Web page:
R Kelly: prosecutors rest case after dozens testify in sex trafficking trial

Prosecutors at the R Kelly sex trafficking trial ended their case on Monday after calling dozens of witnesses over the past month, detailing the government’s sweeping allegations against the singer in lurid detail.

Several women and two men testified about how Kelly groomed them for unwanted sex and psychologically tormented them, mostly when they were teenagers in episodes dating to the 1990s. Their accounts were backed at least in part by former Kelly employees whose testimony suggested they were essentially paid to look the other way or actively enable him.

los defense will now begin calling former Kelly employees in an effort to cast doubt on some of the accusers’ accounts. The lawyers must find ways to counter testimony from accusers alleging misconduct over three decades.

A large chunk of the testimony focused on an infamous scandal involving Kelly’s youngest and most famous alleged victim: the R&B singer Aaliyah. One of the final witnesses described seeing Kelly sexually abusing Aaliyah around 1993, when Aaliyah was 13 o 14. The former backup performer told the jury Kelly sexually abused her as well when she was 15 – another in a series of accusers who say he exploited them when they were underage.

The jury heard evidence about a fraudulent marriage scheme hatched to protect Kelly after he feared he had impregnated Aaliyah. A marriage license that was put into evidence falsely listed her age as 18. Él era 27 en el momento.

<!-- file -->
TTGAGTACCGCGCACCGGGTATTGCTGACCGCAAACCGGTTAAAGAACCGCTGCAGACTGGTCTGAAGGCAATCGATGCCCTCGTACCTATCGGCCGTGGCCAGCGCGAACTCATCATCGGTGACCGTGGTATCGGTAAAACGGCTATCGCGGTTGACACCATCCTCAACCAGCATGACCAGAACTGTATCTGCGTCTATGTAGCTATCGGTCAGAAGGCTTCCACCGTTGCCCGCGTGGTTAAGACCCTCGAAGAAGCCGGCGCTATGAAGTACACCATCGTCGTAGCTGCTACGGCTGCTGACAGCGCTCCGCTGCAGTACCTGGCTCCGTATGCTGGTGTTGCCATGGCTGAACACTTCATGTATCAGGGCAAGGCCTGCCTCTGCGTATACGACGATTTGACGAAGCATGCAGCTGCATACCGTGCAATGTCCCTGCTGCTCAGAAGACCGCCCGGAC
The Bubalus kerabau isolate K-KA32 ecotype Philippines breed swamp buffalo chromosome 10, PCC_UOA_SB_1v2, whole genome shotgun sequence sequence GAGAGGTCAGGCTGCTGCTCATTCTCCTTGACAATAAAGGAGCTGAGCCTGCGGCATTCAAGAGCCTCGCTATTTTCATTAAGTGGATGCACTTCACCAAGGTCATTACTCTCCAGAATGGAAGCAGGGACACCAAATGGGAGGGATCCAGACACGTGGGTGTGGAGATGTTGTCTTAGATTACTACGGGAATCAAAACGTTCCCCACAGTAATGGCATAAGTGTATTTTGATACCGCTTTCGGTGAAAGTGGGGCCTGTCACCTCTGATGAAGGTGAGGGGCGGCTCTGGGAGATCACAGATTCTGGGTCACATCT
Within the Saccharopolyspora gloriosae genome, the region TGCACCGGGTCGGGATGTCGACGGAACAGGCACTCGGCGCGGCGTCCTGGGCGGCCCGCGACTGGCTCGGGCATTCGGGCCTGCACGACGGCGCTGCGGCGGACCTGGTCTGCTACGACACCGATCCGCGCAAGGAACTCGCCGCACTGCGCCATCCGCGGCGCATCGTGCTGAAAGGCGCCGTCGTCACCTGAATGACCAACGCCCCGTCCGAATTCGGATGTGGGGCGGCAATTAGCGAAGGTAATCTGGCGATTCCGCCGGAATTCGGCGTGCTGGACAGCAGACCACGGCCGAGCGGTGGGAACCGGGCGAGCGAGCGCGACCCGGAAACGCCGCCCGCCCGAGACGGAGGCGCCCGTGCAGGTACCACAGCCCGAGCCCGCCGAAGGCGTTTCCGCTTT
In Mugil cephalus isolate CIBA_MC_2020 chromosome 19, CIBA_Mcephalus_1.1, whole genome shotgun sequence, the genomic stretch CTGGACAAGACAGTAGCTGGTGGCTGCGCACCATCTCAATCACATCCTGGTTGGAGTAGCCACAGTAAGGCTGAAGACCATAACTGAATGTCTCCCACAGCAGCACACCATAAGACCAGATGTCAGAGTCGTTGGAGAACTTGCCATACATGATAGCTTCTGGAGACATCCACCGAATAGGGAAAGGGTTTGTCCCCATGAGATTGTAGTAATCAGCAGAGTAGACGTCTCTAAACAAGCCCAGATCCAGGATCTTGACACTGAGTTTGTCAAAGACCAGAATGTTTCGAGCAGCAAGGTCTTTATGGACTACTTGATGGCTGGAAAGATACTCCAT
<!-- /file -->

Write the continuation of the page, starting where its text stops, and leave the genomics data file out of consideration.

Aaliyah, whose full name was Aaliyah Dana Haughton, worked with Kelly, who wrote and produced her 1994 debut album, Age Ain’t Nothing but a Number. She died in a plane crash in 2001 at age 22.

The last government witness was an expert witness on abusive relationships. Dawn Hughes testified about studies showing that many abusers systematically isolate, demean, subjugate and spy on their victims as means of control – all tactics allegedly used by Kelly.

Generally speaking, it isn’t unusual for powerful people like Kelly to be surrounded by underlings who “knew about it and didn’t do anything”, Hughes said.

The 54-year-old defendant, born Robert Sylvester Kelly, has pleaded not guilty to racketeering charges accusing him of running a Chicago-based enterprise of managers, bodyguards and other employees who helped him recruit and transport his victims. Such travel allegedly violated the Mann Act, which makes it illegal to transport anyone across state lines “for any immoral purpose” – the same law that sent Chuck Berry to prison in 1959.

Kelly has vehemently denied the charges, claiming the women were groupies who wanted to take advantage of his fame and fortune until the #MeToo movement turned them against him.

Members of the press and public have not seen the jailed Kelly in person since the trial began on 18 agosto. El juez, Ann Donnelly, has barred people not directly involved in the case from the courtroom in what she called a coronavirus precaution. Observers are restricted to an overflow courtroom, watching a video feed.

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